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Hair Transplant Surgery FAQ

This section presents the Q & A for queries on hair-transplant surgery.

Who benefits from hair restoration surgery?

Anyone who has experienced permanent hair loss may be a candidate for hair restoration surgery, including:
  1. Men with male pattern baldness,
  2. Women with thinning hair – female pattern thinning,
  3. People with areas of scarring from injuries or hair loss after facelift procedures, and
  4. People who want to thicken or restore eyebrows, eyelashes and beards.

What happens during a hair transplant surgery?

Hair transplant procedures generally take 4-6 hours and are performed using local or twilight anesthesia on outpatient basis. Patients are often awake but feel relaxed as they are given a mild sedative. There is usually little or no pain during the surgical procedure. A turban-type bandage is placed on the scalp at the end of the procedure in order to keep the grafts snug and secure overnight. It will be removed the following day. The donor area, where the permanent grafts are taken from, is closed with sutures that are removed in 7-12 days.

What happens after hair transplant surgery?

Hair transplantation is a safe and relatively minor surgical procedure. Patients are provided with a mild analgesic to relieve any discomfort felt the night following the procedure. Patients may be used moist compresses or sprays and to sleep in a semi-upright position for 2-3days following the procedure to minimize swelling and bruising. Small crusts may form on each graft that can be camouflaged by any existing hair that can be combed over the recipient area. These crusts will flake-off by 10-14 days after the surgery. The transplanted hairs seen above the scalp will initially be shed, however the roots will remain dormant for 6-12 weeks, at which time the new hairs will all begin to grow. Numbness that may occur in the donor or recipient area usually disappears in 2-8months following surgery.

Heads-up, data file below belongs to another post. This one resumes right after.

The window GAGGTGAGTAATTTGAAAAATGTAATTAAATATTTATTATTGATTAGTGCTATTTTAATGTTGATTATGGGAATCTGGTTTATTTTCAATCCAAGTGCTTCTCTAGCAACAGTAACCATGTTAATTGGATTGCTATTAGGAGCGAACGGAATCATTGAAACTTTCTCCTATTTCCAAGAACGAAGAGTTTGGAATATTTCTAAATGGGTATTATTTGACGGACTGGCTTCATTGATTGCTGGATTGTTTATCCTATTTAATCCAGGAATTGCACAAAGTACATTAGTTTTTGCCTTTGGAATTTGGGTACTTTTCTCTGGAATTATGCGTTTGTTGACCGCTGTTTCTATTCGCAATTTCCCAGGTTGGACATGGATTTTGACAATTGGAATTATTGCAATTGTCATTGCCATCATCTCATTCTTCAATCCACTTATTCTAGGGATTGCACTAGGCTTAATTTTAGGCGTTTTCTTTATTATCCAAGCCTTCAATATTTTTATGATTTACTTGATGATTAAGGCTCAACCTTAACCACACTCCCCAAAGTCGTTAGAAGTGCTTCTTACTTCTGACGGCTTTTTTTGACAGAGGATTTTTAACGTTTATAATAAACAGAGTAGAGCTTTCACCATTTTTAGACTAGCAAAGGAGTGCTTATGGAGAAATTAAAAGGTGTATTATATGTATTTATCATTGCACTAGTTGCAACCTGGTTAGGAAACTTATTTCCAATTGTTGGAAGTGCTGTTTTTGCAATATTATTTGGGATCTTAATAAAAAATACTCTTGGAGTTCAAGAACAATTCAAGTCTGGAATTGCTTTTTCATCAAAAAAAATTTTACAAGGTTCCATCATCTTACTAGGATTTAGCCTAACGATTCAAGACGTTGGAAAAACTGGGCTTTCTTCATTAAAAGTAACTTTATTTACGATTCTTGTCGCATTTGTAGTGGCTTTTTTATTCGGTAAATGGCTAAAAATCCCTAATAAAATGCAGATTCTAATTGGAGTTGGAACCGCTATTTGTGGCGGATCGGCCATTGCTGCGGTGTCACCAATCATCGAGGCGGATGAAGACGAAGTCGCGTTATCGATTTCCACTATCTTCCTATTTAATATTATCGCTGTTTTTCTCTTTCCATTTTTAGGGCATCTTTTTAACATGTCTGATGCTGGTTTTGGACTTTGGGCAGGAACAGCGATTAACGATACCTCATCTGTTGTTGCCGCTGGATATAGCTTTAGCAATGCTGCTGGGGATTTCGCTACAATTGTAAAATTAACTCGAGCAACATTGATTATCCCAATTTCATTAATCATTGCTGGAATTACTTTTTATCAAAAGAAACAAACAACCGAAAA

Complications are rare. Minor infections can occur around a newly transplanted hair follicle, similar to an infected ingrown hair or pimple, and responds easily to antibiotics. Minor scars that occur in the donor scalp as a result of the removal of donor skin are narrow and can be easily hidden by the surrounding hair. The graft sites in the recipient frontal area heal with almost no visible scarring and are covered by the transplanted hair. Patients may experience mild swelling to the forehead area for a few days following surgery and on rare occasions may actually experience a black eye if the frontal scalp is transplanted.

When should I start treatment?

Patients may have hair restoration surgery at any age. It is often better to start when you are not completely bald so that you can use existing hair to help camouflage the procedures. However, because hair loss tends to be both gradual and progressive, it is often unwise to start surgical treatment to a patient who is very young.

Medical treatments such as Finasteride and Minoxidil may be offered to men with mild to moderate hair loss to help preserve thinning hair in the crown. Hair transplantation can be performed to fill-in the front hairline and thicken the front half of the scalp, and medical treatments can be used to maintain hair behind the transplants and to possibly enhance the long-term results of hair restoration surgery. The specialist will work with you to design a customised plan to fulfill your specific needs.

How do I know if I am a good candidate?

An ideal candidate is someone with dense hair in the permanent fringe of hair-bearing scalp. A patient with light-colored hair and pale (as opposed to dark hair and light skin) may appear to have a denser look. Patients with very wavy curly hair may require fewer sessions than someone with straight hair. While hair transplants look very natural, the end result may not achieve the density or total coverage that you had when you were a teenager. Results can vary from patient to patient.